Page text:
Type 1 diabetes occurs when the body’s immune system destroys pancreas cells that produce insulin (these cells are called beta cells). Insulin is a hormone that is produced by the pancreas and released after a person eats a meal to digest the glucose (sugar) from the food.
The amount of insulin released is relative to the amount of glucose existent in the meal. Insulin is designed to move sugar from the meal into cells of the body where it can be used as a source of energy to function. Once the sugar is absorbed by the cells the blood glucose level drops, and the beta cells of the pancreas know to stop producing insulin as to prevent hypoglaecemia (too little sugar in the blood).
However, with Type 1 diabetes, the immune system, designed to attack invaders from outside the body (like viruses), destroys the pancreas’ beta cells, so that no insulin is produced, and the body’s cells do not obtain the needed sugar from meals, and end up starving. This means that the blood sugar level in an individual is extremely high.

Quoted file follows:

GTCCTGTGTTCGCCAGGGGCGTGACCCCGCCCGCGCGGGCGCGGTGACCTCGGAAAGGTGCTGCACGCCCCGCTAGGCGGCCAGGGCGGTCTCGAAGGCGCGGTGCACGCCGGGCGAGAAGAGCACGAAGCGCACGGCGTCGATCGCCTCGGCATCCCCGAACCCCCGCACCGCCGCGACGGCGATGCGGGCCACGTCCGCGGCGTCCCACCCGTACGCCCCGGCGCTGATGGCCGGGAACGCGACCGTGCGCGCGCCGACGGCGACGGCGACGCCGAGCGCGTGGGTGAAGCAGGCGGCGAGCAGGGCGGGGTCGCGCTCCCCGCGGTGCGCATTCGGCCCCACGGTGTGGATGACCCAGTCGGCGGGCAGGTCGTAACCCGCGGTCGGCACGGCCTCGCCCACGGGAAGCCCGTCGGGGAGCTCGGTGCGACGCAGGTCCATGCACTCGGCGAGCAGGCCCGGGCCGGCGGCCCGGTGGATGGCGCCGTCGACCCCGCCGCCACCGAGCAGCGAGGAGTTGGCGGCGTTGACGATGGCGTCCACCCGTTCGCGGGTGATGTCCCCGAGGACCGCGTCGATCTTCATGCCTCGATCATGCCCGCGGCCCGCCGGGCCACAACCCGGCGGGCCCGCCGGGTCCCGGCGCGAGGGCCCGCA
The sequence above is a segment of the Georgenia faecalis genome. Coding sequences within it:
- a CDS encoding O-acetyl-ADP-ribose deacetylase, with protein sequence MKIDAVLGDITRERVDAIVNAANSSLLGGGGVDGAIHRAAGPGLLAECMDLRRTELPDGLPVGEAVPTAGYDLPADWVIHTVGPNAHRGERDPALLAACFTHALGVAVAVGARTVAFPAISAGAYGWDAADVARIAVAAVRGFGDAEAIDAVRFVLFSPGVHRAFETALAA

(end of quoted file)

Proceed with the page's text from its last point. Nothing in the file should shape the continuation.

Symptoms of type 1 diabetes include:
- Increased thirst
- Increased hunger (especially after eating)
- Dry mouth
- Nausea and occasionally vomiting
- Abdominal pain
- Frequent urination
- Unexplained weight loss (even though you are eating and feel hungry)
- Fatigue (weak, tired feeling)
- Blurred vision
Type 1 diabetes is relatively uncommon in the United States, with approximately one in 250 individuals diagnosed. People are usually diagnosed with the illness before the age of 20. Physicians are still not sure what causes Type 1 diabetes.
The most common treatment for this form of diabetes is regular injections of insulin.
For more information on Type 1 diabetes, click here to go to WebMD.
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